Outside of bankruptcy, if you are liable on that “deficiency balance,” you’d have to pay it. You’d be sued for payment if you didn’t pay. In a Chapter 7 “straight bankruptcy,” that remaining unsecured debt would usually simply be discharged—legally written off. But what happens to that remaining debt under Chapter 13?

Dealing with the Remaining Unsecured Debt under Chapter 13

A Chapter 13 case usually involves a 3-to-5-year payment plan. At the end of the payment period, there’s a discharge of all or virtually all of your remaining debts.

In many Chapter 13 plans, much of the money paid out to creditors goes to special debts. Those special debts are either secured and priority debts. Secured debts are payments to creditors with liens on collateral you want to keep, as mentioned above. Priority debts are ones—usually unpaid income taxes and/or child or spousal support—that would not be discharged in bankruptcy and so need to be paid. In many Chapter 13 cases, most of the debtors’ disposable income goes to pay these secured and priority debts.

This often leaves relatively little money for the rest of the debts—the unsecured, non-priority ones. Sometimes, it leaves no money at all for these other debts—0% of the amounts owed.

But there are also some Chapter 13 cases—usually ones with relatively little secured and priority debts—in which the plan provides for paying a large percentage of the other debts. There are even cases which require paying 100% of the unsecured debts.

But these are rare. Much more common are plans paying a low percentage of the unsecured debts. Chapter 13 requires payment of all disposable income to creditors during the course of the 3-to-5-year case. Often that simply doesn’t leave much left for the unsecured debts.

Surrendering Collateral Seldom a Financial Disadvantage

Without understanding how Chapter 13 really works, it may seem like a disadvantageous way to surrender collateral. Why pay even just part of the remaining unsecured debt after surrendering collateral when you can just discharge that debt in a Chapter 7 case without paying anything?

There are in fact good reasons not to mind surrendering collateral in a Chapter 13 case:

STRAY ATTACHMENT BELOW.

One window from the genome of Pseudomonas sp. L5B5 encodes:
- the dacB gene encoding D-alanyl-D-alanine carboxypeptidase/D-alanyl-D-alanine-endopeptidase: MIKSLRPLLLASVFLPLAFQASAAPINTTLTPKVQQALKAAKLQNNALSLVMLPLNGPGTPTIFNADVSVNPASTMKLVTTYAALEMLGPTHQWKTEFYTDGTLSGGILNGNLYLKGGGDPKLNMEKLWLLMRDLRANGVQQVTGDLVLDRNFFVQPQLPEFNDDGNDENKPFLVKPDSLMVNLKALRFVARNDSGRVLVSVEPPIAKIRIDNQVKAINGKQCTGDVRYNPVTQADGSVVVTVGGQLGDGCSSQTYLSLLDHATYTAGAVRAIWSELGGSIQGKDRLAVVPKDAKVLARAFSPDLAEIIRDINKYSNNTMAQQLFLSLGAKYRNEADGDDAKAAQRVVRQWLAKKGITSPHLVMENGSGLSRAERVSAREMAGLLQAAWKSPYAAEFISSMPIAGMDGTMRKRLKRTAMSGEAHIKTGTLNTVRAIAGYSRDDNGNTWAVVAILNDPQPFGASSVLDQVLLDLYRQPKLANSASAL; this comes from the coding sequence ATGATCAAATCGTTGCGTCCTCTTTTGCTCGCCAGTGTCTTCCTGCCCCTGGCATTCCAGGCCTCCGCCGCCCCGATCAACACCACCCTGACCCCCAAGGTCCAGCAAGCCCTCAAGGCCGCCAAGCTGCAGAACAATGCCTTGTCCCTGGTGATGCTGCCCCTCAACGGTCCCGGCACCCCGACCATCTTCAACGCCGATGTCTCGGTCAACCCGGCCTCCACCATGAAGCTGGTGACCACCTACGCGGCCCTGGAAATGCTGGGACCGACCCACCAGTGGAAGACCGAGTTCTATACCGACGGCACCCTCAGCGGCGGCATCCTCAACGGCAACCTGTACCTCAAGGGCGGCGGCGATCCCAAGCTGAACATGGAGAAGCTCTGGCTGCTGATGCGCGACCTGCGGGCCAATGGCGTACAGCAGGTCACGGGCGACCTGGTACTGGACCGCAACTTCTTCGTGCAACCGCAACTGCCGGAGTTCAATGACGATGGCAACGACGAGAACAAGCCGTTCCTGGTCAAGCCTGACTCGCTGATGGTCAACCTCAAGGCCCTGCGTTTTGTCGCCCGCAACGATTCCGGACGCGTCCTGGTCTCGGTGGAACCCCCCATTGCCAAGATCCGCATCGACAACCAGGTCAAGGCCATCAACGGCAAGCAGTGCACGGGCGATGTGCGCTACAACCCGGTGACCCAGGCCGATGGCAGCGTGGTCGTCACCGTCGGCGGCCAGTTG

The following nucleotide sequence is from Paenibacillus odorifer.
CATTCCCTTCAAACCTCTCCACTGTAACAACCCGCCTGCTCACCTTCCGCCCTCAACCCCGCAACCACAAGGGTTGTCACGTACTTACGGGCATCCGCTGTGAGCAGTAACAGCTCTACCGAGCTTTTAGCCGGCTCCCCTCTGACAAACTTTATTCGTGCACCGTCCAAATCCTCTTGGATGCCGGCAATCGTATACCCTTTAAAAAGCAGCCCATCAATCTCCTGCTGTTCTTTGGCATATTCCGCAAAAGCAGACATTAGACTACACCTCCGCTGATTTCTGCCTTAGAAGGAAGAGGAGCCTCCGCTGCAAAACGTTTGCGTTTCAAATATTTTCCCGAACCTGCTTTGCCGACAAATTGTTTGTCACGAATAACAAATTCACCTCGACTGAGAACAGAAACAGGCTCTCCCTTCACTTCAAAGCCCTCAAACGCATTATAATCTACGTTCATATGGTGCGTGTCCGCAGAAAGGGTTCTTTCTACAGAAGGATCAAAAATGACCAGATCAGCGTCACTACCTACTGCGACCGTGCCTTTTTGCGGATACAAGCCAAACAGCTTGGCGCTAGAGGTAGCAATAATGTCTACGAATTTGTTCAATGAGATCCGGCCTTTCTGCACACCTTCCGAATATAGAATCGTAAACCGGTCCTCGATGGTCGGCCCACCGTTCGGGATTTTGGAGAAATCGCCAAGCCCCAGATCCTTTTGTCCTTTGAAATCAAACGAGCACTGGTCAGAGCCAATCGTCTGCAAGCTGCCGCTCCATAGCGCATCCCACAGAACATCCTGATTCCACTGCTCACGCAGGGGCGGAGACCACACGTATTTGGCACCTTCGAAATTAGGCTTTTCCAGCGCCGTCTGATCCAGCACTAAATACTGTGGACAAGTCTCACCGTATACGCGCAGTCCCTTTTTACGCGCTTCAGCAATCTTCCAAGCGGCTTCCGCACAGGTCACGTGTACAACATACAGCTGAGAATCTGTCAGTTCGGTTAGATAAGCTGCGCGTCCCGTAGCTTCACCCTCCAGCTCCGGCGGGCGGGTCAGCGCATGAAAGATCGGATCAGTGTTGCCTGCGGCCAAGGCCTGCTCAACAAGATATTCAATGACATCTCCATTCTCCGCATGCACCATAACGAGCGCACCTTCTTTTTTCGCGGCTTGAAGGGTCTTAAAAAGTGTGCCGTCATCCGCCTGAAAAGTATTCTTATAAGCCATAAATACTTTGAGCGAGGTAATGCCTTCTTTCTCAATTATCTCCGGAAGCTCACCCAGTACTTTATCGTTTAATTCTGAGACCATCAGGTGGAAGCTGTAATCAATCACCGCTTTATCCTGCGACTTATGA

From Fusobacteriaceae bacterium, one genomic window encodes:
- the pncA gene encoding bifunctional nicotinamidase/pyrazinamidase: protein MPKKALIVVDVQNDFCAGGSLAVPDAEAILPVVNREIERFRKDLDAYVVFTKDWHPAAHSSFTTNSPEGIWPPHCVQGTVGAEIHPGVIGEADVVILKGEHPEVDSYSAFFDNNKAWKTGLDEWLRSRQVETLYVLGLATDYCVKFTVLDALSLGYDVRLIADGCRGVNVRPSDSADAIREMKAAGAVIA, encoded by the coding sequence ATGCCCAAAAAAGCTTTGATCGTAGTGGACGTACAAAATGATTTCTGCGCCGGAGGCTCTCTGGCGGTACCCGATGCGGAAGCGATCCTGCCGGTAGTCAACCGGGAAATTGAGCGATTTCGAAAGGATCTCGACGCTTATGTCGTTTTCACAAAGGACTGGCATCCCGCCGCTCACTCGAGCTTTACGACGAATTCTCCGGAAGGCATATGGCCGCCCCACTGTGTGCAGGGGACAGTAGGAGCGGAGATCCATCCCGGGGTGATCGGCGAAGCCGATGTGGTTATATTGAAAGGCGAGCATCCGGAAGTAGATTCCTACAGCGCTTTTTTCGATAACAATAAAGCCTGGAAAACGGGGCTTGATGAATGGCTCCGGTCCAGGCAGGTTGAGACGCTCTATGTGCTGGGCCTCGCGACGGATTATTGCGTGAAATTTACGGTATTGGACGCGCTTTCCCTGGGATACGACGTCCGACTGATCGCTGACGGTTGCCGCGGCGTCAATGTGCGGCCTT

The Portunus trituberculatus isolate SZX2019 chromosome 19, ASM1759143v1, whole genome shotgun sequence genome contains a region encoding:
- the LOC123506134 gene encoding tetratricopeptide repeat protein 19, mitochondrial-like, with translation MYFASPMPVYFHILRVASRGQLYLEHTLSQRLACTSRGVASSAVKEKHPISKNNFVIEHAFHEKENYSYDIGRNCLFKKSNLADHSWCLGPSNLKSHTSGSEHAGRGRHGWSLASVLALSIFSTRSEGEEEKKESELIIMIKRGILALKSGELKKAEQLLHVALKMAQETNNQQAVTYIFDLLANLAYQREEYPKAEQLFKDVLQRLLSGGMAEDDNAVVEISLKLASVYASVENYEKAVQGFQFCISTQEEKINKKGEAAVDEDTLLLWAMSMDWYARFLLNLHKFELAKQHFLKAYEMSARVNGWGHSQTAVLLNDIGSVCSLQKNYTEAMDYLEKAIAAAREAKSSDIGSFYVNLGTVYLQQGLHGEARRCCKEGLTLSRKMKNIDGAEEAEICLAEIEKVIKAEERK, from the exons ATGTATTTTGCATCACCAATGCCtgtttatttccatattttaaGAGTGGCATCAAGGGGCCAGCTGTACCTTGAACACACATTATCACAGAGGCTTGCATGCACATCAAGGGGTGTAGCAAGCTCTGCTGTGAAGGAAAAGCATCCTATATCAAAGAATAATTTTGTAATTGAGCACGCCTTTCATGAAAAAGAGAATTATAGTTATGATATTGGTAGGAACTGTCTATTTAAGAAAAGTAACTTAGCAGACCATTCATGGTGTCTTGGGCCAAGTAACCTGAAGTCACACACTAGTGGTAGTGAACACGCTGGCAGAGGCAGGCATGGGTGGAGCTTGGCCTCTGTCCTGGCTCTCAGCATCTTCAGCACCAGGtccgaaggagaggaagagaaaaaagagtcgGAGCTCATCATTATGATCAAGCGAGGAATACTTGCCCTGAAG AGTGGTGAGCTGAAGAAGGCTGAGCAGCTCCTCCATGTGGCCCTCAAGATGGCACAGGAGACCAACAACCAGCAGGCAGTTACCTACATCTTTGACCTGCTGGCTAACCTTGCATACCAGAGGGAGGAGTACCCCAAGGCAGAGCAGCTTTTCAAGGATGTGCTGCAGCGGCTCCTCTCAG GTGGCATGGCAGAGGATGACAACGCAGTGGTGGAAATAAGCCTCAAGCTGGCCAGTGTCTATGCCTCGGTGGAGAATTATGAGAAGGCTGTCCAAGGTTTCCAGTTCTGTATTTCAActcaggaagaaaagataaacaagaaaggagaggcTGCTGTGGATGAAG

• You wouldn’t be in a Chapter 13 case unless it gave you a big advantage for other reasons. For example, you may be willing to surrender a vehicle you really didn’t need if Chapter 13 gave you great way to save your home. There are many, many reasons that Chapter 13 is better than Chapter 7. Paying a small part of the unsecured debt on the surrendered collateral may be well worth the other benefits.  
  • But in probably the majority of cases you would NOT be paying ANY more into your Chapter 13 plan because of a surrendered vehicle, home or other collateral. Why not?
    • If you have a 0% plan as mentioned above, you’re not paying anything to any general unsecured debts. So adding the debt from the surrendered vehicle, home, etc. makes no difference. Paying nothing on a somewhat larger pile of debt is still nothing.
    • Even if your plan IS scheduled to pay a certain percent of your general unsecured debts, it STILL doesn’t usually cost you more. That’s because in most cases you only have a certain amount of money available for the pool of all these debts. Adding another debt to that pool only spreads that same available money out among more debts. When you add the debt from the surrendered collateral, the other debts are just paid less.


Before you shy away from surrendering collateral in a Chapter 13, ask you bankruptcy lawyer if it will cost you any more to do so. In most cases it does not.